EDITORIAL: Time is tight for green transition that works for all
All stakeholders will have to get around the table to figure out what a just energy transition might look like and how it can be achieved
While there are exceptions, such as the president of the US, that the migration from fossil fuels to greener power in order to limit climate change is inevitable and necessary is beyond debate.
The world is already making strides aided by changes in technology that may make what seemed overly ambitious and expensive just a few years ago attainable. Of course that will also depend on governments setting up appropriate policy frameworks and ensuring regulations do not stand in the way of market-based solutions.
In SA, a related concept has been getting traction though it is not clear if this is merely lip service. The concept of a “just energy transition” adds a social element, to ensure the move is linked with other goals such as reducing poverty and inequality.
While there is no clear agreed definition, the consensus view is that a move to a zero-carbon economy should not leave current levels of poverty and inequality intact. SA being unprepared to take hold of opportunities presented by the green power revolution does not stop the waves of change which are sweeping across the country and the world.
An estimated 70% of all new net energy is renewable and Bloomberg forecasts total investment in green power will reach $7.7-trillion, two thirds of the total spent on new power plants, by 2030. Renewable energy alone does not facilitate a just transition.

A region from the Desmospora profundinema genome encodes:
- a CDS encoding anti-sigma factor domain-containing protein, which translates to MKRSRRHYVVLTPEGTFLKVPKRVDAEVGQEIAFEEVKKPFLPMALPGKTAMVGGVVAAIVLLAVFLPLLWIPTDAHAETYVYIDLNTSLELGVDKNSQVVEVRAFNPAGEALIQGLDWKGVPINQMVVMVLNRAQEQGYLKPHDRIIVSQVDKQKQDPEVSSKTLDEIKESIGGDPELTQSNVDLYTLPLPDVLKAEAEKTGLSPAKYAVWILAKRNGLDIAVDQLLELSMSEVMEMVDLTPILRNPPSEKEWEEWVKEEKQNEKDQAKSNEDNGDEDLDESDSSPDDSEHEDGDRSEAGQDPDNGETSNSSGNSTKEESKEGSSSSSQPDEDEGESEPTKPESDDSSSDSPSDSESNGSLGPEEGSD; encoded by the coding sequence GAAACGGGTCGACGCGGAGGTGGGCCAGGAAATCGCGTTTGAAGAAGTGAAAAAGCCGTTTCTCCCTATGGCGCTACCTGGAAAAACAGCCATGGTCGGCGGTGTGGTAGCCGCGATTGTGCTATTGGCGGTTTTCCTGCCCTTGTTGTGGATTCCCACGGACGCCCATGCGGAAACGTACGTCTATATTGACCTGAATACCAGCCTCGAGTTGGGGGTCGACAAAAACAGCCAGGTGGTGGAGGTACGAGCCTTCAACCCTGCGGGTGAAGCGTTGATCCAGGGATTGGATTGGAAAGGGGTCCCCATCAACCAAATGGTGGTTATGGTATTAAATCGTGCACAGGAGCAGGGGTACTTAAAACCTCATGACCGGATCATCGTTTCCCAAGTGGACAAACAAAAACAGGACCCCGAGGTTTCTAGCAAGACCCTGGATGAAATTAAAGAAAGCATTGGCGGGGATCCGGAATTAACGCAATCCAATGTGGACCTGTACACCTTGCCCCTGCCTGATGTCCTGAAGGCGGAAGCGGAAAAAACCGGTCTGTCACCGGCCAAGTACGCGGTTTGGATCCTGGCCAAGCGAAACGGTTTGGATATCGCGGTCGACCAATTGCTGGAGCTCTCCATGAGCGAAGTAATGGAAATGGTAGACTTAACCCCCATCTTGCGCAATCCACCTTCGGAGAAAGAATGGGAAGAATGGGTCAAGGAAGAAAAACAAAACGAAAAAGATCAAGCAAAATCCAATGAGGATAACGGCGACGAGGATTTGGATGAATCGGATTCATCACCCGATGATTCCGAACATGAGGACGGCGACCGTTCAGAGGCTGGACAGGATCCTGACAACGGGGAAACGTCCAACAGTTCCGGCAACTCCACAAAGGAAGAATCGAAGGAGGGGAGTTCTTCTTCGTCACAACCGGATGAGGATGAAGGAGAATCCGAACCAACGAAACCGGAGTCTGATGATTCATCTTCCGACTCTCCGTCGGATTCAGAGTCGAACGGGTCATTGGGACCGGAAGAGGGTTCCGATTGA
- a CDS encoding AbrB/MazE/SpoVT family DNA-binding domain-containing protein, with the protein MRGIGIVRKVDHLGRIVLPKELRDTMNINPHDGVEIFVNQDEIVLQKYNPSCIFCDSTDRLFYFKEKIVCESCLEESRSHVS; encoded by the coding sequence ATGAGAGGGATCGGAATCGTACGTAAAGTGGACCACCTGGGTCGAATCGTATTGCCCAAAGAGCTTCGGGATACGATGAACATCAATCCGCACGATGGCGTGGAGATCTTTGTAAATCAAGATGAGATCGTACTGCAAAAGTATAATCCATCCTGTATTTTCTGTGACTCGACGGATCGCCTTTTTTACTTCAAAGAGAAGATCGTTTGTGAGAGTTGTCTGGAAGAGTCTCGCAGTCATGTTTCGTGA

As measured by the World Economic Forum’s energy transition index, SA comes at 114th. Only Haiti, one of the poorest countries within developing nations, fared worse. Even Venezuela, which suffered a widespread and devastating electricity blackout in March, ranked higher.
That is in spite of SA’s green power programme, which is often lauded a success and has, at last count, introduced some 3,776MW of renewable energy to the national power grid.
There is a distinct possibility that SA’s lack of preparedness to manage the transition will see us missing out on the benefits. As it stands, foreign private sector interests stand to gain the most from SA’s transition
If SA wants to change the direction the transition is headed, alternatives to the current arrangement need to be presented.
There are several models we could look to for inspiration. Notably, in many nations municipalities are seen as well-placed to play a leading role in the renewable power revolution. This is so in SA too, but their business models must change if they are to become champions of green power rather than casualties of it.
The energy transition issue has been somewhat monopolised by labour — coal mine workers and transporters — who fear they will lose their jobs as green power continues to make inroads.
In Germany, which is often upheld as an example of a country that has made strides in integrating renewable energy, there is a plan to phase out coal by 2038. But it is treading carefully. It was on the back of coal mining and power generation in the past 200 years that the country became a heavily industrialised economy.
In the industrialised nation the potential for job losses is not as great as in SA, at 20,000 versus 90,000. But Germany has, with this in mind, moved slowly on the phasing out of coal. It sees the process as a long and difficult one, which must seek out solutions that are acceptable to everyone.
Who will take up the torch to ensure that the energy transition in SA, which does not have anything like Germany’s social net to protect the vulnerable, is a just one?
Undoubtedly, all stakeholders will have to get around the table to figure out exactly what a just energy transition for the country might look like and how it can be achieved.
The National Economic Development and Labour Council, although criticised as being ineffective of late, is likely the best platform for the transition to be discussed.
Time is rapidly running out for the country to develop the necessary road map.